Gwen Ifill Is Remembered and Mourned

The PBS NewsHour anchor passed away today at the age of 61.

The year 2016 continued its awful reign today, shaking and saddening many in the media community with the news that PBS NewsHour co-anchor and managing editor Gwen Ifill passed away at the age of 61 from cancer.

Ifill was much more than a news anchor, becoming a trailblazer and inspiration to so many in the field throughout her career, especially for those who had never or rarely seen themselves represented in the roles Ifill took on. This is how Ifill described her appointment to NewsHour in 2013:

Ms. Ifill, who is black, said that she and Ms. Woodruff were mindful of the broader significance of their appointment. “When I was a little girl watching programs like this — because that’s the kind of nerdy family we were — I would look up and not see anyone who looked like me in any way. No women. No people of color,” she said.

“I’m very keen about the fact that a little girl now, watching the news, when they see me and Judy sitting side by side, it will occur to them that that’s perfectly normal — that it won’t seem like any big breakthrough at all,” she added.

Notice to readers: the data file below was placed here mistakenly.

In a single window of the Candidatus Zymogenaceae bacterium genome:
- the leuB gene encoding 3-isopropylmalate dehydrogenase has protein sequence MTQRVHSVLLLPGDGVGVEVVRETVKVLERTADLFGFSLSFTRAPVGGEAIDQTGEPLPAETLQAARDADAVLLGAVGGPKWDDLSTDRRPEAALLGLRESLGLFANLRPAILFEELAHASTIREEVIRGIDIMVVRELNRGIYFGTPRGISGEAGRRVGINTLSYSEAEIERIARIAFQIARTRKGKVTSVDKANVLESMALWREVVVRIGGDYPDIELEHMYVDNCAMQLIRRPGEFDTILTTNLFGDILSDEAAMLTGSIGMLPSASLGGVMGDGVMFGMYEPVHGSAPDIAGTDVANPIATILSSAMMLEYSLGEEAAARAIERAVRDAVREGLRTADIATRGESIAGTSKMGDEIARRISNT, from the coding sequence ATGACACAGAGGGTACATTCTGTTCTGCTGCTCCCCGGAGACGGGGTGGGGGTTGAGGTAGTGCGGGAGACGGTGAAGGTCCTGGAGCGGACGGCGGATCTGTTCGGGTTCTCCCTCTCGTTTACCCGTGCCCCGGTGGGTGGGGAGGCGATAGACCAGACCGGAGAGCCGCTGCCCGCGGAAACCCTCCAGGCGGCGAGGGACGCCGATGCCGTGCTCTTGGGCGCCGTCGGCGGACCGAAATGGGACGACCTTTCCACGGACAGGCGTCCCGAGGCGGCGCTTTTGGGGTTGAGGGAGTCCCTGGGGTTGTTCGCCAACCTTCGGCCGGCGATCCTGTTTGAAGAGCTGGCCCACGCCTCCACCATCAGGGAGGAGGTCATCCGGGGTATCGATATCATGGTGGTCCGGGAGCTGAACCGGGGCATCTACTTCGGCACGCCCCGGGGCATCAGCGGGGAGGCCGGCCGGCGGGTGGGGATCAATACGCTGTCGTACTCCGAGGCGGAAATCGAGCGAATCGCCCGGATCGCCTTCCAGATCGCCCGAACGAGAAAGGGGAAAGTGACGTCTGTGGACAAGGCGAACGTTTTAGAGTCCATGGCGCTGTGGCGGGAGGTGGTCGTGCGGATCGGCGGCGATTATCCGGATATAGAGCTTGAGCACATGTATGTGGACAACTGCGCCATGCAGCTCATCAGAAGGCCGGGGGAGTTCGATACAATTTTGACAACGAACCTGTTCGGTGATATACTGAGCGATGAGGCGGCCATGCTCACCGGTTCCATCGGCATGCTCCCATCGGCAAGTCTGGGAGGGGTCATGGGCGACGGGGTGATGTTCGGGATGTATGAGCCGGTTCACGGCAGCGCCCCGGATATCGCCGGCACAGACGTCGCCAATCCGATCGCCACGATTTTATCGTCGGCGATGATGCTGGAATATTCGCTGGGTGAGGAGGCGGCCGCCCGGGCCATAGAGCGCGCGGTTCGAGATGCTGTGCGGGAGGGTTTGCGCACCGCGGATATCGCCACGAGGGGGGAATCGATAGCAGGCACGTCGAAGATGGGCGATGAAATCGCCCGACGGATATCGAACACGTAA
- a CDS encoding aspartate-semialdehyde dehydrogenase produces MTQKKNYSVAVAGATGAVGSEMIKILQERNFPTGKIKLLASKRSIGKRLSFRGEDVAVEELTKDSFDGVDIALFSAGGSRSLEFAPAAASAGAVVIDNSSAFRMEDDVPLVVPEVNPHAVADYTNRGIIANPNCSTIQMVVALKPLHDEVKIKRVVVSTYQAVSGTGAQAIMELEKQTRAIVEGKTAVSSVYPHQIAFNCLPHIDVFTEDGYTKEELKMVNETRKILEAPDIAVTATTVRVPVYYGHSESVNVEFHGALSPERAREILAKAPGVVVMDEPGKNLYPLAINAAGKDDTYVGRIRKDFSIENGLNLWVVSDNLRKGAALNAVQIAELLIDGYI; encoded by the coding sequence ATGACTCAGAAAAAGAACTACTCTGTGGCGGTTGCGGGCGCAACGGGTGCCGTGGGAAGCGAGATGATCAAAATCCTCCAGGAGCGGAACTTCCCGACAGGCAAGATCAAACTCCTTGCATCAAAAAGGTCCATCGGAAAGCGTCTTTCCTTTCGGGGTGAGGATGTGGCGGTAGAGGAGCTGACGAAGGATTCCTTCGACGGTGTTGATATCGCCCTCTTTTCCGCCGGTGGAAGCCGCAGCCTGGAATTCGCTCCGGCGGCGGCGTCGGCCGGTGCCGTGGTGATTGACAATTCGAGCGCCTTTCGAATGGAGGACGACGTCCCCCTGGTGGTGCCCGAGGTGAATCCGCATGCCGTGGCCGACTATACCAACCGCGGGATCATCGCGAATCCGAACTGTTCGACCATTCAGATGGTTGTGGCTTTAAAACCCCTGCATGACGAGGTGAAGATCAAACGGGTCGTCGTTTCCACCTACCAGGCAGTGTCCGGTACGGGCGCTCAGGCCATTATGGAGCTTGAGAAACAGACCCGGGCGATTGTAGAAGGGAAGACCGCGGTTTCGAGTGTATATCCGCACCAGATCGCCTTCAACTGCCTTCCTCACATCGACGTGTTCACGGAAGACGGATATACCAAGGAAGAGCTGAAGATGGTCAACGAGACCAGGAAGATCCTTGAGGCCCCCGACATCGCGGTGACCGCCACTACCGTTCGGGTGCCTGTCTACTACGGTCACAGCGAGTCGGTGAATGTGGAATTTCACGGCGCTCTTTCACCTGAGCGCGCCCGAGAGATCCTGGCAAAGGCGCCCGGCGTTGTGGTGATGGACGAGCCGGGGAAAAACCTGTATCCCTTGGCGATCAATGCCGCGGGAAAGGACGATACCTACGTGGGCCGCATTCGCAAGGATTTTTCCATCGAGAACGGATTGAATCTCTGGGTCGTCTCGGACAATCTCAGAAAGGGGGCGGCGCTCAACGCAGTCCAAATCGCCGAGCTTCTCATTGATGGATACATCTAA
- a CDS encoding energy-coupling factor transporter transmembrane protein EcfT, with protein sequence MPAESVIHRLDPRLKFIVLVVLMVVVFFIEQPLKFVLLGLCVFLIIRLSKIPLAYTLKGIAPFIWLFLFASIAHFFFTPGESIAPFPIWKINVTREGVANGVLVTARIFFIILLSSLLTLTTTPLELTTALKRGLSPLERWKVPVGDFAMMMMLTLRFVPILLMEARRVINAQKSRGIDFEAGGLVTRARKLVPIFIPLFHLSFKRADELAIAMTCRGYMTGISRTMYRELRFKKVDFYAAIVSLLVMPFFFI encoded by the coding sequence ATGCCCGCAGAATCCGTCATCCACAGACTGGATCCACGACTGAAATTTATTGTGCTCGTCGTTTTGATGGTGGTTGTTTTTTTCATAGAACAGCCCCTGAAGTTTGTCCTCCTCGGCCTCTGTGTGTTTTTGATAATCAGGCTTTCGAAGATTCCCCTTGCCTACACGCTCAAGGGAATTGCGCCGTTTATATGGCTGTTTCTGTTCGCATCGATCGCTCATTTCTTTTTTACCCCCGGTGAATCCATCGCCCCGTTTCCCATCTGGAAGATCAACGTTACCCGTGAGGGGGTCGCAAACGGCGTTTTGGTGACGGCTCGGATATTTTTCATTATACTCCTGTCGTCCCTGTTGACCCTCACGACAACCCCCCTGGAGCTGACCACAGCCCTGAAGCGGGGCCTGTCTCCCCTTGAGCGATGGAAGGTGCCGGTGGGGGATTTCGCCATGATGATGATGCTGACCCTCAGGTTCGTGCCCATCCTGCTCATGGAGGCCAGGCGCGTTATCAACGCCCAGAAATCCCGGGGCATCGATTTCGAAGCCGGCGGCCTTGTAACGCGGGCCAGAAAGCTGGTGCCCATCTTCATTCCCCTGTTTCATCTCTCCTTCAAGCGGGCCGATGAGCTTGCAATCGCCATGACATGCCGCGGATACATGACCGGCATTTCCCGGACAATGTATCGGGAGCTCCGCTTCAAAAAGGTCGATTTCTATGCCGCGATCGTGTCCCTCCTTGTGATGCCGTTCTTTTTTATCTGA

And for many who took to social media to remember Ifill, that image, as well her turns moderating two vice presidential debate and a presidential primary last year, served just that purpose.

She is being remembered and mourned for who she was when the cameras were and weren’t rolling.

“Gwen was a standard bearer for courage, fairness and integrity in an industry going through seismic change. She was a mentor to so many across the industry and her professionalism was respected across the political spectrum. She was a journalist’s journalist and set an example for all around her,” said NewsHour executive producer Sara Just in a statement.

“So many people in the audience felt that they knew and adored her. She had a tremendous combination of warmth and authority. She was stopped on the street routinely by people who just wanted to give her a hug and considered her a friend after years of seeing her on tv. We will forever miss her terribly.”

During a press conference today, President Obama paid tribute to Ifill, saying, “She not only informed today’s citizens but she also inspired tomorrow’s journalists. She was an especially powerful role model for young women and girls who admired her integrity, her tenacity and her intellect, and for whom she blazed a trail as one half of the first all-female anchor team on network news.”

NPR All Things Considered host Audie Cornish movingly described how Ifill had inspired her: